On December 27, 2013, Elaine and I went looking for a Snowy Owl at Floyd Bennett Field. Part of this winter’s irruption, Snowy Owls have been seen regularly at this old airfield, now part of Gateway National Recreation Area; one birder reported eight on December 26. We were delighted to get pictures of one Snowy, and to explore Floyd Bennett’s abandoned runways, grassy fields, and shrubby campsites.
We didn’t have to work very hard at it. Just a couple hundred yards from the Ryan Visitor Center, right on the main runway, we noticed a couple guys with a scope emerging from a parked car. They had to be birders. While they were indeed looking at a Snowy Owl, they did not display the typical birder ethic; they repeatedly approached the owl until it flew away. I satisfied myself with photos I could get from a non-threatening distance.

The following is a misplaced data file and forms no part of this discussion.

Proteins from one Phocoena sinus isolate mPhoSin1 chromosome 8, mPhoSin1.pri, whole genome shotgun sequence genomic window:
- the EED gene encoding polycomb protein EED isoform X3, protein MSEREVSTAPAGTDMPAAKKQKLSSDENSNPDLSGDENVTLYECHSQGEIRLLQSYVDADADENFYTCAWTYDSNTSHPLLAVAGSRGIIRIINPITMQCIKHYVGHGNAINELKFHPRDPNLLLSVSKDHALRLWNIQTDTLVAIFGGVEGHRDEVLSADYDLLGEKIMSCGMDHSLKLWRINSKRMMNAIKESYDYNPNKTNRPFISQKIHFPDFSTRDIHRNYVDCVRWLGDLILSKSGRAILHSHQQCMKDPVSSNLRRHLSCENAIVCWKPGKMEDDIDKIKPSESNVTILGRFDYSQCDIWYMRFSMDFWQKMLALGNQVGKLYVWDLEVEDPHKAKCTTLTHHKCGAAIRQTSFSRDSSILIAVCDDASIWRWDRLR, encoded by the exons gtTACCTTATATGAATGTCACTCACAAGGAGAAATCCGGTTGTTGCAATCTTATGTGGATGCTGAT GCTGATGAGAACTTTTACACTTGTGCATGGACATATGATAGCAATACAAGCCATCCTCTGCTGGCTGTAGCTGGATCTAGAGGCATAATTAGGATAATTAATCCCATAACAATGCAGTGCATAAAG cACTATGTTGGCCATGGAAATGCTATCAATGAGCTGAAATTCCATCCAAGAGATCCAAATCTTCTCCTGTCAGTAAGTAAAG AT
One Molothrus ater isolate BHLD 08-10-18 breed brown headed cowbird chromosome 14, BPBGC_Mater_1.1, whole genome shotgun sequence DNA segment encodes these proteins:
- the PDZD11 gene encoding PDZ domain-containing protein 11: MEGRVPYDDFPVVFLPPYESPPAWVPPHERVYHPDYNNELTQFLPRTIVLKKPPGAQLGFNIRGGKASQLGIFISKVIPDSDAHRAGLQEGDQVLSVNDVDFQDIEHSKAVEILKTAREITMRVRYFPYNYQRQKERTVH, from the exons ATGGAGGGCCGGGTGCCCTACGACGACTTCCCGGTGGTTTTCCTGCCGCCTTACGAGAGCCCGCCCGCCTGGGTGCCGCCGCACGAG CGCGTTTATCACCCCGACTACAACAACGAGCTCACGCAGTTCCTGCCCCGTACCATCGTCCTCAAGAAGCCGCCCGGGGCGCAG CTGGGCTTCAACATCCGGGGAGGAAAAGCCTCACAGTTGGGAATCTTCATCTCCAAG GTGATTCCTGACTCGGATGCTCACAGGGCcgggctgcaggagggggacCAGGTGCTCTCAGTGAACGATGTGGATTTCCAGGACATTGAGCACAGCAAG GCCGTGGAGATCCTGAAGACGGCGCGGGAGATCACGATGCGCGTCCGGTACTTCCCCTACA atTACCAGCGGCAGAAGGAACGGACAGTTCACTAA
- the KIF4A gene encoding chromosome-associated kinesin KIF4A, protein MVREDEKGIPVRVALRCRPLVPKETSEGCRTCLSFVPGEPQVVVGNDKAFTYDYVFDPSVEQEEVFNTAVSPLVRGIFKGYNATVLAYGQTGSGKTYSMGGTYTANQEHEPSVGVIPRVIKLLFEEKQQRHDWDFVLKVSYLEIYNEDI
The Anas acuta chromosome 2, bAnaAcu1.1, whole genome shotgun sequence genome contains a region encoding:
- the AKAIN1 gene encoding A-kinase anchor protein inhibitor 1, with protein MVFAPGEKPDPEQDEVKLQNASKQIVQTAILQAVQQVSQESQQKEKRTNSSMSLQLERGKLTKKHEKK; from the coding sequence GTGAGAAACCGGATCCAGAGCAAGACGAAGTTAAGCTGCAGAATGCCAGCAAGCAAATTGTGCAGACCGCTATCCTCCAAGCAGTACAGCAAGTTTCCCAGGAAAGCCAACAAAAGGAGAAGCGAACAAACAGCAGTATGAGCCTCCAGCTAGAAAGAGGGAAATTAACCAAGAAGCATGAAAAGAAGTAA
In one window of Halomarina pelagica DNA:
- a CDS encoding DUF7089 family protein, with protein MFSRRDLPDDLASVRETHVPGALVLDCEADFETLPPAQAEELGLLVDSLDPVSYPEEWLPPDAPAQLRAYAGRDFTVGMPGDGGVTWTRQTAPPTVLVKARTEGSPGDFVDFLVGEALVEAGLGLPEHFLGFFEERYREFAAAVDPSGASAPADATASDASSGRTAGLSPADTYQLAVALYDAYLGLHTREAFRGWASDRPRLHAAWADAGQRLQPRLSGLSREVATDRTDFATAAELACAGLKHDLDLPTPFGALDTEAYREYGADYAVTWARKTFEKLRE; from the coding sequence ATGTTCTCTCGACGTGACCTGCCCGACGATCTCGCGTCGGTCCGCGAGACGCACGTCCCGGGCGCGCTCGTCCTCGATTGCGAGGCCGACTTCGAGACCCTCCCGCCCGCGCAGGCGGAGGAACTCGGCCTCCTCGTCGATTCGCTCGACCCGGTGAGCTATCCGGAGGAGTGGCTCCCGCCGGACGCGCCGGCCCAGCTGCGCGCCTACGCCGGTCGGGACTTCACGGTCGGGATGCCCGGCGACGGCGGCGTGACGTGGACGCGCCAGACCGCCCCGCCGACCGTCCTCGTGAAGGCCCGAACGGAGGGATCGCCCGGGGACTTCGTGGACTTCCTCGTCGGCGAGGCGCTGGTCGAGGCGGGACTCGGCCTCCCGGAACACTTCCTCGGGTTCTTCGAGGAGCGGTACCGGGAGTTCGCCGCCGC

We saw the owl in the late morning. Only one; we couldn’t find any others.
After lunch, we took another look at the same owl we had already seen. I kept my distance from the sitting bird, and noticed a birder not-so-stealthily approaching him from the other direction. I knew how this would go, so I lay down in the grass, made myself as inconspicuous as possible, and hoped the soon-to-be-flushed Snowy would come my way. He didn’t exactly fly directly overhead, but, setting my Nikon D5100 to the rapid-fire Sport mode, got these of him in flight.
I took all these photos with the zoom lens all the way out to 300mm, then cropped the raw images severely, about one-ninth of the original. Just a slight color-enhancement, and upped the contrast a bit on the distant, hazy Manhattan skyline.